Six types of obesity identified by researchers could change obesity treatment

Tue, 21 Apr 2015
There are six different kinds of obesity, and they should be treated separately, according to new research.

The study, carried out by researchers from the University of Sheffield and the Harvard School of Public Health in the US, could inform the development of new kinds of obesity treatment.

The six types of obesity

According to researchers, the six types are:
  • Young healthy females: this group tended to experience few obesity-related complications (such as type 2 diabetes)
  • Heavy-drinking males: they experienced a similar exposure to obesity-related complications to young healthy females, but with a lot more alcohol consumption
  • Unhappy and anxious middle-aged: the researchers defined this group as being predominantly female, with mental health and emotional wellbeing issues
  • Affluent and healthy elderly: this group is considered generally healthy, but with too much alcohol consumption and unhealthily high blood pressure
  • Physically unhealthy but mentally healthy elderly people: this group tended to have arthritis and obesity-related health complications, but they were happy; they experienced fewer mental health issues than other groups
  • Poorest health: this group is economically deprived and suffers from more chronic diseases than the other groups
It is worth pointing out that this is a theory - there are no scientific distinctions between the groups. Rather, the study suggests that identifying broad "subcategories" of obesity will help develop new ways of treating the condition that may be more effective than a "one size fits all" approach.

How could the research affect obesity treatment?

Because each group is socially distinct from the others, the causes of their obesity are likely to be different; they all have separate root causes that need to be addressed. Treating the "unhappy and middle-aged" group will differ greatly from treating the "poorest health" group, for example: the former needs to have their mental health issues addressed, while the latter needs to have their economic deprivation addressed so that they can afford to eat healthily.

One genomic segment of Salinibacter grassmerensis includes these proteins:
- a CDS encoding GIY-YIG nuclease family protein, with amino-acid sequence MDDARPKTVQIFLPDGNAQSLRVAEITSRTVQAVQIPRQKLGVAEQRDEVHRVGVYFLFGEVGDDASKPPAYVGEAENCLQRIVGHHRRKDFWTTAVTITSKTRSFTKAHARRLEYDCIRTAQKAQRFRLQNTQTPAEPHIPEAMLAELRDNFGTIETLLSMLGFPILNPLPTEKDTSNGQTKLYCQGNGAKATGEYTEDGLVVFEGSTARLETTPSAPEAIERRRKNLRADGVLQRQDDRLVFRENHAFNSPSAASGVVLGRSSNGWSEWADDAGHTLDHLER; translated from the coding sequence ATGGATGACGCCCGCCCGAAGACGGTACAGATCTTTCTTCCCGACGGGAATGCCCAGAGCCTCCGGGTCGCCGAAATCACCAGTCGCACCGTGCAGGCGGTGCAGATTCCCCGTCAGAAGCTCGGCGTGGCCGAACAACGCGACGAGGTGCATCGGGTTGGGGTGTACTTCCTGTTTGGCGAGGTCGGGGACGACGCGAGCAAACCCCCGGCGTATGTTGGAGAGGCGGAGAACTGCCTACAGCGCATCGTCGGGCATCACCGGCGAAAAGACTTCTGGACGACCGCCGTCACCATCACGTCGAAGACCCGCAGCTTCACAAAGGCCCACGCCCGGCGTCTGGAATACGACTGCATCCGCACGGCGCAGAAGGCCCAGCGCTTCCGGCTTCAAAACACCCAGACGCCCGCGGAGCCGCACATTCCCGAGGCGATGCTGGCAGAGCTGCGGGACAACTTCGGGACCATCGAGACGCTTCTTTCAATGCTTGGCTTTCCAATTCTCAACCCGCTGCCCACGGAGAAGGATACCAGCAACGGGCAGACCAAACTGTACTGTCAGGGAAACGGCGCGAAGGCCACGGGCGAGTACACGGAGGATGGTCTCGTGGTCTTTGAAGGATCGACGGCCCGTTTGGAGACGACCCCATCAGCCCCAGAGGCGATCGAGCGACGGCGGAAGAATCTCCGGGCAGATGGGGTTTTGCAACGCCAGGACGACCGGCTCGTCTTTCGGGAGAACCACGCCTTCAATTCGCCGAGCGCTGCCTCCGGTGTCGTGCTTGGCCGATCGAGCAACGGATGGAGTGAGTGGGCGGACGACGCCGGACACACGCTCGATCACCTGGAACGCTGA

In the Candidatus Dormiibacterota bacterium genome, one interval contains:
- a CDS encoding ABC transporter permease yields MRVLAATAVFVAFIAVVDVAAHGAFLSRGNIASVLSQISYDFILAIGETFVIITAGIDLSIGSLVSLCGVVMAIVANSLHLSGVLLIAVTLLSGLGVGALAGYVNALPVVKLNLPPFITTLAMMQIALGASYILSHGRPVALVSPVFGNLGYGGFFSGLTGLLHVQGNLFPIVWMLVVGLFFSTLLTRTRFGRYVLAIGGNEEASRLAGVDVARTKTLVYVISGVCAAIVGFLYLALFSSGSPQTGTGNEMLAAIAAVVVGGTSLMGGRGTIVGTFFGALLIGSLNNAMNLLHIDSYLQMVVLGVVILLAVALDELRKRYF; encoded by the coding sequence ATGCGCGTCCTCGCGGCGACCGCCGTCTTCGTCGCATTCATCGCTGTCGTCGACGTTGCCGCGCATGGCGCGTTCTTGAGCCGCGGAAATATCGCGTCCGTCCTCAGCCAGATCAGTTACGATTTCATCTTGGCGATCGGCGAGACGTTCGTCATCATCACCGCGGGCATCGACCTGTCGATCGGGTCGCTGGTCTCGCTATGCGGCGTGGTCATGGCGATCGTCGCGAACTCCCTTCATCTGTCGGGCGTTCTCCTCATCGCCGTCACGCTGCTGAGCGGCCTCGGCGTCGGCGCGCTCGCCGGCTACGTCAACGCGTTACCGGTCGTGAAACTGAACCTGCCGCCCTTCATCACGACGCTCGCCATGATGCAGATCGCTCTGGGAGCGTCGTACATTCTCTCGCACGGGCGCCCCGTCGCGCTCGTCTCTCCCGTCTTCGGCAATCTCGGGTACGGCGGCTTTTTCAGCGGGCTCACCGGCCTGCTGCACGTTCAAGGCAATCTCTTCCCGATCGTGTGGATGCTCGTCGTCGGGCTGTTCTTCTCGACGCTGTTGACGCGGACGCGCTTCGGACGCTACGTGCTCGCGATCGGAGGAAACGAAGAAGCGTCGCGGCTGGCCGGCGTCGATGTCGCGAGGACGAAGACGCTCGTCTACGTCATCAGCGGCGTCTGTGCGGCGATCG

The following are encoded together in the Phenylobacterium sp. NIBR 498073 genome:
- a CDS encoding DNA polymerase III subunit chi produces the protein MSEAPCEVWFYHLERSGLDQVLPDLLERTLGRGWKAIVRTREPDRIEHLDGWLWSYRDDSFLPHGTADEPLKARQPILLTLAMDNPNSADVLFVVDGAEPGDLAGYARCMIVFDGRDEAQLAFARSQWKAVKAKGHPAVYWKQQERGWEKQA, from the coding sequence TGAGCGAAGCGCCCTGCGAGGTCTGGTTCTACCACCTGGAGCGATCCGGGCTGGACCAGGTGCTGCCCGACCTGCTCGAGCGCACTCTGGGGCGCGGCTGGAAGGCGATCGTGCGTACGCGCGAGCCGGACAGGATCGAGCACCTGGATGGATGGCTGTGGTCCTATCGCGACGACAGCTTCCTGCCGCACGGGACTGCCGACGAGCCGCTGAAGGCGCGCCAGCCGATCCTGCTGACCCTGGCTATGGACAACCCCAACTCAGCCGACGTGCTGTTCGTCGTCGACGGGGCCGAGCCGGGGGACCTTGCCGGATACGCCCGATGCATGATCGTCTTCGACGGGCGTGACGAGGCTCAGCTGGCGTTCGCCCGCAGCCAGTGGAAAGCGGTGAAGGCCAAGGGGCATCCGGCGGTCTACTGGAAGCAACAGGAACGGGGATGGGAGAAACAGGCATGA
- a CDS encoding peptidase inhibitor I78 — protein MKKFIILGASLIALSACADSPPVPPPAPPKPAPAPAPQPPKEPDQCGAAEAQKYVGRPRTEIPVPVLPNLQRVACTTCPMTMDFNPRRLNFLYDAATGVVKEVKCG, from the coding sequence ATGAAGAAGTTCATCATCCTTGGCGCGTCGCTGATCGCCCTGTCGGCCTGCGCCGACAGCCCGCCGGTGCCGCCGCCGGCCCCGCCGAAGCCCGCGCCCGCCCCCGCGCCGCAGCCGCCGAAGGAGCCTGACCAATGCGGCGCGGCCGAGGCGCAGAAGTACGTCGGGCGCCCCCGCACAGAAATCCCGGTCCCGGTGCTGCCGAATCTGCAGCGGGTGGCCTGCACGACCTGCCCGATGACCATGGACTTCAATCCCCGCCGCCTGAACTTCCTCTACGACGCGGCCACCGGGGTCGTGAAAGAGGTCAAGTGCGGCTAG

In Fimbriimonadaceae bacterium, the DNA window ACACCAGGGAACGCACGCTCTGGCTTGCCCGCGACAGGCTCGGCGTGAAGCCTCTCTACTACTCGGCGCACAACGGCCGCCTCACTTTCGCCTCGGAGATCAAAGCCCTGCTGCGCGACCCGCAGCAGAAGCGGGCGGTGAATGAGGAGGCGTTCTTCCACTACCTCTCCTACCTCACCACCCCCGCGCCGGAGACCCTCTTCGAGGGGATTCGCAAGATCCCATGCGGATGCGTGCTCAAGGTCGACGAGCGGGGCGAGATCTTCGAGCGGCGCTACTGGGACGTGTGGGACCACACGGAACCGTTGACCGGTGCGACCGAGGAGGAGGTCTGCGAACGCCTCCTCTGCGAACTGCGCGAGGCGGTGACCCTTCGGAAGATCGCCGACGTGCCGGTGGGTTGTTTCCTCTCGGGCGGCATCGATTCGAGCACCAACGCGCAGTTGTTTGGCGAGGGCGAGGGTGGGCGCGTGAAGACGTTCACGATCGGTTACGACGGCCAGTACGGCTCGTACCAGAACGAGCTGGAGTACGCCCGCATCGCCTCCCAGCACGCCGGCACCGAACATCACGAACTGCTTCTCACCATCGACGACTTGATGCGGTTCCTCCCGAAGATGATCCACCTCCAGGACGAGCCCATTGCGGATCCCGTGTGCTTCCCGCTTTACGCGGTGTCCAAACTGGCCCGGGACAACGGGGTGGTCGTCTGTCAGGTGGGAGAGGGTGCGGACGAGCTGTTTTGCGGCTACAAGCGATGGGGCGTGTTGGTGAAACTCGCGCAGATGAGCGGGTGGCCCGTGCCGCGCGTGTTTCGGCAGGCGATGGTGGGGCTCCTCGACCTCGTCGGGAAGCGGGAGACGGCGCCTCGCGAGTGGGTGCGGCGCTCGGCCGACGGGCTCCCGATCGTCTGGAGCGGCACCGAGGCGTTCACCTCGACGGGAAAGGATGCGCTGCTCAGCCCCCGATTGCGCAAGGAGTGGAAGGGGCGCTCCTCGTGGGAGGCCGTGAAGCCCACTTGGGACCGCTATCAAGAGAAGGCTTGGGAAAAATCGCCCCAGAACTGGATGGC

Developing new treatments for obesity is vital. It is a significant health problem - one that is only expected to get worse unless treatment improves - and can play a key part in the development of other conditions, including type 2 diabetes, heart disease, stroke, and some kinds of cancer.

How was the study conducted?

The researchers sent questionnaires to 27,806 participants, 4,144 of whom were obese. 16 per cent of the 27,806 responded. The questionnaire examined lifestyle factors, such as smoking status, alcohol consumption, physical activity, and weight management.

New treatments influenced by the hypothesis would focus on treating these groups more specifically, finding out what they respond to and applying it. However, it is currently unknown whether or not this would be effective, so more research is needed.

Six types of obesity: could this improve obesity treatment?

"Those in the groups that we identified are likely to need very different services, and will respond very differently to different health promotion policies," said Dr. Mark Green, Sheffield University's School of Health and Related Research (ScHARR), and lead author of the study.

"Policies designed to tackle obesity and encourage healthier lifestyles often target individuals just because they obese. But a focus on just the group as a whole is not very efficient. We are all different and different health promotion approaches work for different people.

"In the future, we hope that GPs will keep in mind these six groups when offering advice to their patients."
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